Drone Usage Increasing for Facilities Management

An automated drone inspects a wind turbine blade for damage. Photo|SkySpecs

Guest Post by Emily Folk

Big improvements in drone tech over the past few years have made them cheaper, faster and more reliable than ever before. As a result, businesses are beginning to investigate how drones — which were previously limited to just being consumer tech — can be used in commercial settings.

Already, several companies have outfitted drones for specialized tasks — like helping to deliver packages, grow crops and assist with facility management and inspections.

Here are some of the advantages that drones can provide facility managers, and why so many supervisors are beginning to use them.

Speed and Safety

Drones provide two major advantages for facility management: They are often faster and safer than manual surveying.

Manual surveying is typically slow and costly. In some situations, especially after a natural disaster or equipment failure, surveying can also be dangerous for workers.

This is especially true when equipment is difficult to access by design. Workers may need specialized access equipment to inspect a roof, which drones typically do not require. As a result, people aren’t put at risk, equipment costs are lower and inspection can be wrapped up quicker. 

Drones can also further speed up inspections by instantly providing facility managers and supervisors with valuable survey data by using specialized sensors. Cameras can be used for basic visual analysis, infrared scanners can measure roof saturation and even miniature methane sensors can detect gas leaks. These drones can also be equipped with AI-powered image analysis software that can identify damaged areas where the structure may have been weakened. This would be difficult or impossible to spot with the naked eye.

The result is quicker response times. With drones, management staff can know sooner whether or not critical equipment is at risk or if an environment is safe for workers.

Remote Facility Inspection

Drones can also be deployed quickly if stored on-site. Often, the drone pilot doesn’t need to be there at all, meaning the entire supervising team can launch and finish an inspection without needing a single employee at the facility itself.

This makes drones useful in situations where facility managers need to rapidly launch an investigation while supervisors aren’t there — or if a building is particularly remote or large.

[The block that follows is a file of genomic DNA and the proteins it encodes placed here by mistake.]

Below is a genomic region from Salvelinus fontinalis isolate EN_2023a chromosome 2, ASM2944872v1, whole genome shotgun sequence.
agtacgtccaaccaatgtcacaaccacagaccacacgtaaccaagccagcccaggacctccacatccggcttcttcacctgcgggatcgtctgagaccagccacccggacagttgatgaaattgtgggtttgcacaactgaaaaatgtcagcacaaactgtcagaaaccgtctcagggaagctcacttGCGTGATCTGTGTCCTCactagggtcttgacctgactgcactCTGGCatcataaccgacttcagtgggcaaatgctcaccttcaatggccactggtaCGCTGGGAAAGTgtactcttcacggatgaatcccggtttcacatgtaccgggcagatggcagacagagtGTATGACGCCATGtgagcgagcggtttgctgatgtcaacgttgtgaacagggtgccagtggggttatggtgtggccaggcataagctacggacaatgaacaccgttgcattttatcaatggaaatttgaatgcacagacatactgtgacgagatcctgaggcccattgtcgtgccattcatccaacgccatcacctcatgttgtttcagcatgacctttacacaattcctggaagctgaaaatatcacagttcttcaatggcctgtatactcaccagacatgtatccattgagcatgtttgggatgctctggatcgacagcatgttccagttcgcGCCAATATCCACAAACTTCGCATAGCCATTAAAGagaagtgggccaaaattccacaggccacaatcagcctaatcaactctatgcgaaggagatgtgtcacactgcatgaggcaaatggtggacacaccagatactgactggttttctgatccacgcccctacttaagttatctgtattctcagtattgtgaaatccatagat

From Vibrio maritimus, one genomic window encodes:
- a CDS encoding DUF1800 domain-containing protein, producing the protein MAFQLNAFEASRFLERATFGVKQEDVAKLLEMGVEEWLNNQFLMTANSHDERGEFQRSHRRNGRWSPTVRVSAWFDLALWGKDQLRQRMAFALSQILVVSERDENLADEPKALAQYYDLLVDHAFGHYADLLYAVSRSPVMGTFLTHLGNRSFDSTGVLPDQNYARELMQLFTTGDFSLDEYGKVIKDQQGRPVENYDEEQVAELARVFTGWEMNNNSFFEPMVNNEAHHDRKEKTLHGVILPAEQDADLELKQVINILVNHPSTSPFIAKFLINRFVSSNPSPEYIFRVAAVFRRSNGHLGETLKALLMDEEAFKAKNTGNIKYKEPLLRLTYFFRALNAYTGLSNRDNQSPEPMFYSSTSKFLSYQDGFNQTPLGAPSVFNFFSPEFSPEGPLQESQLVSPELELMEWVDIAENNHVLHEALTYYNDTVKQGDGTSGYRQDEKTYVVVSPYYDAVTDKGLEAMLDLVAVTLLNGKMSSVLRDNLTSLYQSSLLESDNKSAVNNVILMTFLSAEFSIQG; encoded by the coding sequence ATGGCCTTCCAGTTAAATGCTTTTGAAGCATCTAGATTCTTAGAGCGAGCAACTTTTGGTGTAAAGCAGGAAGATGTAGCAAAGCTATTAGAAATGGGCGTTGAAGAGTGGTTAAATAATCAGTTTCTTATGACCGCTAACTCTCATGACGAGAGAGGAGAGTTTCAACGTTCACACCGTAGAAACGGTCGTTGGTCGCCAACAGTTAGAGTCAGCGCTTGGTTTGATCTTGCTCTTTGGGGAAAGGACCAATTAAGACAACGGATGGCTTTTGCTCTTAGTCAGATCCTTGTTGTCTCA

In Alaska, for example, drones are already being trialed by oil and gas companies that need 24/7 monitoring of pipelines in areas that are difficult to access and prone to severe weather. Despite needing more staff to pilot a drone, one company found that the speed and equipment costs of drone-based monitoring were cheaper and more efficient than traditional manned flights.

In certain cases, drones don’t even need a pilot to perform their investigation. Self-piloting drones are already being used to inspect individual turbines on wind farms, and doing so faster than any other inspection company in the industry. As a result, a wind farm that would have taken three days to inspect can now be fully examined in just one day.

Drones can also be effective on agricultural sites, especially those where equipment is spread out over many acres and manual inspection would require lots of travel time. Drones can also help provide location surveying in the design of complex sites like grain storage facilities, which have specific terrain and layout requirements.

Drones Make Facility Management Safer and Faster

Significant improvements in drone technology over the past few years have made them a great fit for certain commercial and industrial applications — including facility management. With drones, it’s possible to quickly and safely inspect equipment or infrastructure for damage or stress, sparing workers from dangerous or difficult working conditions. The result is money saved and a safer working environment.

Author Bio:

Emily is a green tech writer who covers topics in renewable energy and sustainable design. You can read more of her work on her blog, Conservation Folks.

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